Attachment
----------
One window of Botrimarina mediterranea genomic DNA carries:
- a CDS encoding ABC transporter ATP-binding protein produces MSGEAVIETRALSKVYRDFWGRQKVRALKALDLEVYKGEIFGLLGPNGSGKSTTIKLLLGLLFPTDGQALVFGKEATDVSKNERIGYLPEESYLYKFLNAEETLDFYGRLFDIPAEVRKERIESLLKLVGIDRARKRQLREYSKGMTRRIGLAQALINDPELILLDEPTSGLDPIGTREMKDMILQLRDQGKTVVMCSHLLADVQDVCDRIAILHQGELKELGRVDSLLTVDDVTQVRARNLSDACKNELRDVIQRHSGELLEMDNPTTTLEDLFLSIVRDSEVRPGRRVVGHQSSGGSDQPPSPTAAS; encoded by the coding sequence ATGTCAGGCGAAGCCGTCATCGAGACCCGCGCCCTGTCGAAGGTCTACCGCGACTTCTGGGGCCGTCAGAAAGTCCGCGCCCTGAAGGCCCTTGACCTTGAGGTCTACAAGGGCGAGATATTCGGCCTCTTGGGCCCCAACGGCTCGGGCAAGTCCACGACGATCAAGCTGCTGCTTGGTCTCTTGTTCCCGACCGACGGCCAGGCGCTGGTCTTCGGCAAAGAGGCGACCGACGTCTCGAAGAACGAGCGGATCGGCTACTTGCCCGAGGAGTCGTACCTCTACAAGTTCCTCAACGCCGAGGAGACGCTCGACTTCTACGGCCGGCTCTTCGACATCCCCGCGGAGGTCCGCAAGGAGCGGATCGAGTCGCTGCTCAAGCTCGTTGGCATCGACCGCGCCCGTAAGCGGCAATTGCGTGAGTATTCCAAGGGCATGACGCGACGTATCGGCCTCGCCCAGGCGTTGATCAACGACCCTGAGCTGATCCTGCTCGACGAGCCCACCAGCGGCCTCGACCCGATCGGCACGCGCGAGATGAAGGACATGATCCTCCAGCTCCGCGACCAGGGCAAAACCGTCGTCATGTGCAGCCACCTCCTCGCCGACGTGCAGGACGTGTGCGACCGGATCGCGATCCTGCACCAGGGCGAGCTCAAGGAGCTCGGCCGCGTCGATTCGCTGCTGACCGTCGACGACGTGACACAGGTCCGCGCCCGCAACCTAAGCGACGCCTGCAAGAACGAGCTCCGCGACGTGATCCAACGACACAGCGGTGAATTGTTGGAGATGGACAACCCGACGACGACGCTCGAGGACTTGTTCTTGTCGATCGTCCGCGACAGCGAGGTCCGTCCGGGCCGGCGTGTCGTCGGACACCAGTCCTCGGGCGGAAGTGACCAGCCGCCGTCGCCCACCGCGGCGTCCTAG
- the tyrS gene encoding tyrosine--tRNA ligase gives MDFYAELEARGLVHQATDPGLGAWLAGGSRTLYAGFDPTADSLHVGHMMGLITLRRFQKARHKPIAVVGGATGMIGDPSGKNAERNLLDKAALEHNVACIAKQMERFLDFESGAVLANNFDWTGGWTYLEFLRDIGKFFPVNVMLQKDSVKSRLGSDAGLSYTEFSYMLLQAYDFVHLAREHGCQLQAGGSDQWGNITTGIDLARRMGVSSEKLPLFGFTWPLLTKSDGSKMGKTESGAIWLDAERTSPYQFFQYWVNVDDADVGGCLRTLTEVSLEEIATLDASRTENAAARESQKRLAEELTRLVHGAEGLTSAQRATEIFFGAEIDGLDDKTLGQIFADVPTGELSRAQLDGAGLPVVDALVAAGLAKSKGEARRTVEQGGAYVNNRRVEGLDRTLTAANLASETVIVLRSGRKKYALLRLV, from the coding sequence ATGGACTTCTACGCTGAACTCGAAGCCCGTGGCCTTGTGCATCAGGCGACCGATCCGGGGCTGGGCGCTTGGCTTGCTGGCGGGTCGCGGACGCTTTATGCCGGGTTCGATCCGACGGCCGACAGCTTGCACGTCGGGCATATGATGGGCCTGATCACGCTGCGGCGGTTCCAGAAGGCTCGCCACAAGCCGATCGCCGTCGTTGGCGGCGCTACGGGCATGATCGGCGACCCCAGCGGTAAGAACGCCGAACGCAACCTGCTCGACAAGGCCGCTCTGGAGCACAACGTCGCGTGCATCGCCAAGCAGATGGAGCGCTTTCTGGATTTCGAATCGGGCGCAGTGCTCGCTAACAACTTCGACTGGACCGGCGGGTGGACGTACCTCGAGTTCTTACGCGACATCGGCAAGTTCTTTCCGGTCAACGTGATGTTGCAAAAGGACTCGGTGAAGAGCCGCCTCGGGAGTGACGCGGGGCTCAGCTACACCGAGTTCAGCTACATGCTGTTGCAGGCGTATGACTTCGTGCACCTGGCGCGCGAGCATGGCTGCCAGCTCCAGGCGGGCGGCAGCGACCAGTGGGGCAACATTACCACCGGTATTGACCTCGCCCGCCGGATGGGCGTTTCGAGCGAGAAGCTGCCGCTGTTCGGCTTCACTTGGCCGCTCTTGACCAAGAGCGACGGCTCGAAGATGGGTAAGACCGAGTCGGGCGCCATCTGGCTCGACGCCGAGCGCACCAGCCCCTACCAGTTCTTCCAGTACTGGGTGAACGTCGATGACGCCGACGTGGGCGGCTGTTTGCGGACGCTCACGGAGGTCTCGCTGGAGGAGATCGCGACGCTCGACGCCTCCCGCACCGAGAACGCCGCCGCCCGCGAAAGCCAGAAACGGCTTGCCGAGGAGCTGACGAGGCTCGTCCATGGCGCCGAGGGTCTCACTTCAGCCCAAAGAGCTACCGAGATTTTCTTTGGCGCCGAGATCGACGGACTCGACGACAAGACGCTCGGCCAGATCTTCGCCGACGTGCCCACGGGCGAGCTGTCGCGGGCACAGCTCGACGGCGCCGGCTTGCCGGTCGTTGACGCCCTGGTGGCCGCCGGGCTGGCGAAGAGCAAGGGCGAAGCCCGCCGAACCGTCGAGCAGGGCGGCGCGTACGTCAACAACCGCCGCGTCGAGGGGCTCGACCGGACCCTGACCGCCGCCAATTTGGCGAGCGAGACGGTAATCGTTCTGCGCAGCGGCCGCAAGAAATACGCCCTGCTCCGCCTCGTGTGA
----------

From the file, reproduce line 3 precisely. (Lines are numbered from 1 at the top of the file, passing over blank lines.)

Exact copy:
- the tyrS gene encoding tyrosine--tRNA ligase gives MDFYAELEARGLVHQATDPGLGAWLAGGSRTLYAGFDPTADSLHVGHMMGLITLRRFQKARHKPIAVVGGATGMIGDPSGKNAERNLLDKAALEHNVACIAKQMERFLDFESGAVLANNFDWTGGWTYLEFLRDIGKFFPVNVMLQKDSVKSRLGSDAGLSYTEFSYMLLQAYDFVHLAREHGCQLQAGGSDQWGNITTGIDLARRMGVSSEKLPLFGFTWPLLTKSDGSKMGKTESGAIWLDAERTSPYQFFQYWVNVDDADVGGCLRTLTEVSLEEIATLDASRTENAAARESQKRLAEELTRLVHGAEGLTSAQRATEIFFGAEIDGLDDKTLGQIFADVPTGELSRAQLDGAGLPVVDALVAAGLAKSKGEARRTVEQGGAYVNNRRVEGLDRTLTAANLASETVIVLRSGRKKYALLRLV, from the coding sequence ATGGACTTCTACGCTGAACTCGAAGCCCGTGGCCTTGTGCATCAGGCGACCGATCCGGGGCTGGGCGCTTGGCTTGCTGGCGGGTCGCGGACGCTTTATGCCGGGTTCGATCCGACGGCCGACAGCTTGCACGTCGGGCATATGATGGGCCTGATCACGCTGCGGCGGTTCCAGAAGGCTCGCCACAAGCCGATCGCCGTCGTTGGCGGCGCTACGGGCATGATCGGCGACCCCAGCGGTAAGAACGCCGAACGCAACCTGCTCGACAAGGCCGCTCTGGAGCACAACGTCGCGTGCATCGCCAAGCAGATGGAGCGCTTTCTGGATTTCGAATCGGGCGCAGTGCTCGCTAACAACTTCGACTGGACCGGCGGGTGGACGTACCTCGAGTTCTTACGCGACATCGGCAAGTTCTTTCCGGTCAACGTGATGTTGCAAAAGGACTCGGTGAAGAGCCGCCTCGGGAGTGACGCGGGGCTCAGCTACACCGAGTTCAGCTACATGCTGTTGCAGGCGTATGACTTCGTGCACCTGGCGCGCGAGCATGGCTGCCAGCTCCAGGCGGGCGGCAGCGACCAGTGGGGCAACATTACCACCGGTATTGACCTCGCCCGCCGGATGGGCGTTTCGAGCGAGAAGCTGCCGCTGTTCGGCTTCACTTGGCCGCTCTTGACCAAGAGCGACGGCTCGAAGATGGGTAAGACCGAGTCGGGCGCCATCTGGCTCGACGCCGAGCGCACCAGCCCCTACCAGTTCTTCCAGTACTGGGTGAACGTCGATGACGCCGACGTGGGCGGCTGTTTGCGGACGCTCACGGAGGTCTCGCTGGAGGAGATCGCGACGCTCGACGCCTCCCGCACCGAGAACGCCGCCGCCCGCGAAAGCCAGAAACGGCTTGCCGAGGAGCTGACGAGGCTCGTCCATGGCGCCGAGGGTCTCACTTCAGCCCAAAGAGCTACCGAGATTTTCTTTGGCGCCGAGATCGACGGACTCGACGACAAGACGCTCGGCCAGATCTTCGCCGACGTGCCCACGGGCGAGCTGTCGCGGGCACAGCTCGACGGCGCCGGCTTGCCGGTCGTTGACGCCCTGGTGGCCGCCGGGCTGGCGAAGAGCAAGGGCGAAGCCCGCCGAACCGTCGAGCAGGGCGGCGCGTACGTCAACAACCGCCGCGTCGAGGGGCTCGACCGGACCCTGACCGCCGCCAATTTGGCGAGCGAGACGGTAATCGTTCTGCGCAGCGGCCGCAAGAAATACGCCCTGCTCCGCCTCGTGTGA